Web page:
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In Edward O. Wilson’s new book The Meaning of Human Existence, he asks the following question:

Are human beings intrinsically good but corruptible by the forces of evil, or the reverse, innately sinful yet redeemable by the forces of good? Are we built to pledge our lives to a group, even to the risk of death, or the opposite, built to place ourselves and our families above all else.

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I barely passed chemistry during my undergraduate civil engineering degree.  I enjoyed the geology course, although it took a lot of intellect to learn the difference between sedimentary rock, volcanic rock, and metamorphic rock.  For I grew up in the flat, featureless landscape of the Witwatersrand where very old soils covered all rocks—the first rock I saw was in the geology lab. (more…)

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Merry Christmas to all that have celebrated and those yet about to celebrate–it is all about the time zone you are in. We have cleaned up the Christmas dinner and are now relaxing watching TV, playing games with the kids, and grandpa is blogging. (more…)

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No posts these past few days as I have been in Huntington Beach with kids and grandkids.  In between family time I have read Dickens’ Bleak House.  Many strange and mad characters in that book.  Victorians all I concluded; until I looked around me in Huntington Beach and saw the following two whose story I tell. (more…)

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Got a long lesson in using the new format CareerMine today.  This is what I found about mining jobs for engineers in Vancouver. First up is a job with Robertson GeoConsultants (RGC).  Probably no secret that I work for RGC.  Not full time.  I take off as much time as I want to so that I can blog and visit kids and grandkids.  In fact I will be off on Wednesday to the kids in California and then a month in Spain with my son and his family in a house on the beach.  OK, I like the rain in Vancouver as much as anybody—kind of sensuous and clean, what with the lights sparkling and the streets shining.  But time in southern California and southern Spain are not to be deprecated. (more…)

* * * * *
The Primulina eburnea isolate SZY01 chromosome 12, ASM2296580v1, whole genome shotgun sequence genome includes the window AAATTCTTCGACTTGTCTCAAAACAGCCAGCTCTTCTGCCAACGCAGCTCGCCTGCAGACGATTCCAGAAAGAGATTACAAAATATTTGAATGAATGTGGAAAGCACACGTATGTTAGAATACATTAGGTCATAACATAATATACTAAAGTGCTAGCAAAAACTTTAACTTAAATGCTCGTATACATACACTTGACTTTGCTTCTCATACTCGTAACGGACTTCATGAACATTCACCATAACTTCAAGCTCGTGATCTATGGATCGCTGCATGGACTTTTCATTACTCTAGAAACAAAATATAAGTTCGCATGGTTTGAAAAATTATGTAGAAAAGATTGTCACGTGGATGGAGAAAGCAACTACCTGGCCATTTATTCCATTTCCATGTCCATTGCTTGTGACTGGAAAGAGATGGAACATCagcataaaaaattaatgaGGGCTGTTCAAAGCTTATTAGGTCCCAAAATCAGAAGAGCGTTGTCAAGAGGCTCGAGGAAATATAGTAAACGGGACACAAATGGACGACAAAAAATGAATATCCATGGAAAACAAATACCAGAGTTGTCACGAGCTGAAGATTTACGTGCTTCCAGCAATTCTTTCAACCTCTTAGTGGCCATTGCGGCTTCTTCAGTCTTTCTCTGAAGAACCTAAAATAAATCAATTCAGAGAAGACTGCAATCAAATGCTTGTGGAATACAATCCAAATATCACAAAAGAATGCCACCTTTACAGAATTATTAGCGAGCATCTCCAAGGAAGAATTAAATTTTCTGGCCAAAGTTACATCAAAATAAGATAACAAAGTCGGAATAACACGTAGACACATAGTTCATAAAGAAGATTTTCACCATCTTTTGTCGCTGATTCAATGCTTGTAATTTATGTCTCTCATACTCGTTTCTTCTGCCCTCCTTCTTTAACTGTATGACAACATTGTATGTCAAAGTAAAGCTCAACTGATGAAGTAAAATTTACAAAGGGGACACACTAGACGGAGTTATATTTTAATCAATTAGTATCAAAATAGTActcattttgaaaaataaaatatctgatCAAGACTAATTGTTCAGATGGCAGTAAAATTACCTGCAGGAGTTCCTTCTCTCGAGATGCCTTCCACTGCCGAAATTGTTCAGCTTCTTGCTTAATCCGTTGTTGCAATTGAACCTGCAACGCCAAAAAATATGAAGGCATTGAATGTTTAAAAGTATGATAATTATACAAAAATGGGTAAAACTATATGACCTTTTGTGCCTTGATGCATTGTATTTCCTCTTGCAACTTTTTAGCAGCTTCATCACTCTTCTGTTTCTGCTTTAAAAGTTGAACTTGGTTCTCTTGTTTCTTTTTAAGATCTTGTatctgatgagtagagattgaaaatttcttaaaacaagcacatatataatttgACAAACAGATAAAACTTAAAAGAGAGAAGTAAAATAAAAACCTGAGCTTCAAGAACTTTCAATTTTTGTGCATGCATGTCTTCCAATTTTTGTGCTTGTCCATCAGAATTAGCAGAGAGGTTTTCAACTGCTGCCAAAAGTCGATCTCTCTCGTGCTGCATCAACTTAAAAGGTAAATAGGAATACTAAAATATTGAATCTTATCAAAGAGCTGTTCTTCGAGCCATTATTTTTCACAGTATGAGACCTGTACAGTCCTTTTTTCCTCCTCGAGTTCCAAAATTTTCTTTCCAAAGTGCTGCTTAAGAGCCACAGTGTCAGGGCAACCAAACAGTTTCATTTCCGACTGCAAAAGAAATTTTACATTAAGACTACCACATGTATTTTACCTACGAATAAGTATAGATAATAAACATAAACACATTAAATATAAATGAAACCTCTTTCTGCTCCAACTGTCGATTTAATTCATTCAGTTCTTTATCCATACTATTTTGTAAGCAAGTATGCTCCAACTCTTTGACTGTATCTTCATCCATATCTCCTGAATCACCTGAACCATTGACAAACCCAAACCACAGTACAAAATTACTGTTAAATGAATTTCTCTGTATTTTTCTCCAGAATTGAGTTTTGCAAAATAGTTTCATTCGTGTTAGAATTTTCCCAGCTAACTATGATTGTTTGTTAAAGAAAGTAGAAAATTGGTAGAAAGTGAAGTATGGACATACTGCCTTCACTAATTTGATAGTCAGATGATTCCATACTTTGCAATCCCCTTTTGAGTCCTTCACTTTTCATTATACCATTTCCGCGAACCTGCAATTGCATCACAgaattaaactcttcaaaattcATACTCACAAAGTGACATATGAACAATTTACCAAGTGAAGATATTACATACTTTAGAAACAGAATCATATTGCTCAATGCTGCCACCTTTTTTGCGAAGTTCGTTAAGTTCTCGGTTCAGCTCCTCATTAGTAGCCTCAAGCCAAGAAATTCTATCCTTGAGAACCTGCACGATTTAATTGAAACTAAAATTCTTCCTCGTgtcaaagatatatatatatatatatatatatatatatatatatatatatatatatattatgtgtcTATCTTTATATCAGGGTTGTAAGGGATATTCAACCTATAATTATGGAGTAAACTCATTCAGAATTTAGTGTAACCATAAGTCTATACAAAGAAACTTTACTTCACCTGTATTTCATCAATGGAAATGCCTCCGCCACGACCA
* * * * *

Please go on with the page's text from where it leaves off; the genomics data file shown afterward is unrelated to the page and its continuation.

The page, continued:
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Here is information I received as a comment on a recent blog posting:

California is an anomaly from the perspective that it is only one of 5 or 6 states or territories that do not recognize mining as an engineering discipline; along with Guam, Hawaii, Delaware and a couple of others. The need for being registered is driven primarily by the State Boards. There are several places in the industry where signatures are required: on 10K reports for certification of reserves. This requires a “qualified person” and since there are 20 states that don’t recognize geologists as a profession, then the role may be defined as engineering in some cases. There are a plethora of state and federal mining permits requiring a PE signature. Underground seals must be constructed and signed off by a PE. Roof Control and Ventilation plans and many environmental permits require signatures. As I said, California is one of the exceptions and I really don’t understand why mining is ignored when mining was at the core of the state’s formation. I will say that the lack of recognition by the State has caused some confusion regarding liability and accountability.

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Turned the clocks back in more than one way today.  The ordinary act of taking an hour off every clock so that we abandon daylight saving time and go back to normal time, whatever that is. The second clock-turn-back was watching Francesco Cavalli’s opera Elena. Monteverdi was the first opera composer.  I have watched many time his two surviving operas: Il Ritorno di Ulisse in Patria and L’Incoronazione di Poppea.  Both imminently watchable and hearable. (more…)

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